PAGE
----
In the pursuit of justice, positional illusions can impose serious barriers that have to be overcome through broadening the informational basis of evaluations, which is one of the reasons why Adam Smith demanded that perspectives from elsewhere, including from far away, have to be systematically invoked. Though much can be done through the deliberate use of open impartiality, the hope of proceeding smoothly from positional views to an ultimate ‘view from nowhere’ cannot hope to succeed fully.

Amartya Sen from The Idea of Justice

Sen is rightly cautioning us to avoid any simplistic or reductive attempt to fix what is morally important. We are familiar with the notion that pursuing our own self-interest with no regard to its impact on other people is wrong. But he is also saying that even if we do have moral concern for others the nature of that concern can also be very partial – unfair. We don’t always understand what is in the interests of other people nor can we always trust our own values or ideals. Partiality creeps in everywhere.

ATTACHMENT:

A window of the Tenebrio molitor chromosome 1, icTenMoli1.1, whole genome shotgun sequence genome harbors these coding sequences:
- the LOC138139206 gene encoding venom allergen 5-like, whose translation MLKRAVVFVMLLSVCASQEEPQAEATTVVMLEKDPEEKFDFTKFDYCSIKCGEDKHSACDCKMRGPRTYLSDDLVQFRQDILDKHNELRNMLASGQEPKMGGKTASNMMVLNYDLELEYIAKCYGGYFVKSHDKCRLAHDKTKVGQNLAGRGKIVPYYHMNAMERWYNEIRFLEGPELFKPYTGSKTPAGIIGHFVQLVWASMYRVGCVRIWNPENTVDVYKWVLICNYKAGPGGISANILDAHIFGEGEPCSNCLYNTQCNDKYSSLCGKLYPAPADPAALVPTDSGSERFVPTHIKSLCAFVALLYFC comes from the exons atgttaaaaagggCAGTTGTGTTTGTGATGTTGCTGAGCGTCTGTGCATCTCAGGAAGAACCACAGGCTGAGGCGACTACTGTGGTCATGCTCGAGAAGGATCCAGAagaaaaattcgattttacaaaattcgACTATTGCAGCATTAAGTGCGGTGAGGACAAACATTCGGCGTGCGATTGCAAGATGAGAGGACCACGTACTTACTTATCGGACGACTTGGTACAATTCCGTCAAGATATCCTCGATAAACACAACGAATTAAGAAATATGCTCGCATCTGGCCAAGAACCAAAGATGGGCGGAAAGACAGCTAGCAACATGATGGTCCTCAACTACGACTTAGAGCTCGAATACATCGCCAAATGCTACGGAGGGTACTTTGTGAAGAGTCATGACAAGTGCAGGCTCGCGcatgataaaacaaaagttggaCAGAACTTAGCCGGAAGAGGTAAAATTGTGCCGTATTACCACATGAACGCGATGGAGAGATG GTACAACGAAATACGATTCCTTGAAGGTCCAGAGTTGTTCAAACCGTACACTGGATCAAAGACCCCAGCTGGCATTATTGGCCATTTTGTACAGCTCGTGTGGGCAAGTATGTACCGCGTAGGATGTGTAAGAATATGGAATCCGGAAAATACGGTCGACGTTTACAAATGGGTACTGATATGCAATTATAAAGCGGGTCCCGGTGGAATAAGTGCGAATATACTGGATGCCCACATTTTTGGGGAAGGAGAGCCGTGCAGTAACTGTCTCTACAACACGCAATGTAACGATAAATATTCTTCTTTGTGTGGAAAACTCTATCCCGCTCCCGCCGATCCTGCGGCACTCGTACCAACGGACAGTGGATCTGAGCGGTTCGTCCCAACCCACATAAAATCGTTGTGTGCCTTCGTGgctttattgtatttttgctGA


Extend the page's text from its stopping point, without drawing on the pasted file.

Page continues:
However it is also important to notice that scepticism about our own moral perspective can easily slip into scepticism about morality as a whole. This is very different and very dangerous. Becoming sceptical about morality may seem more ‘liberal’ or even (in a highly paradoxical way) more moral; but it is not. Moral scepticism is the death of our shared humanity – it excuses both selfishness and moral laziness.

The fact that an objective perspective, God’s perspective, is difficult to achieve does not entitle us to abandon morality or to stop striving for moral truth.

In fact it is more rational to be humble rather than sceptical. It makes more sense, when in doubt, to look to the authority of those we can trust and to those values that have survived longest, instead of throwing ourselves upon the bonfire of scepticism.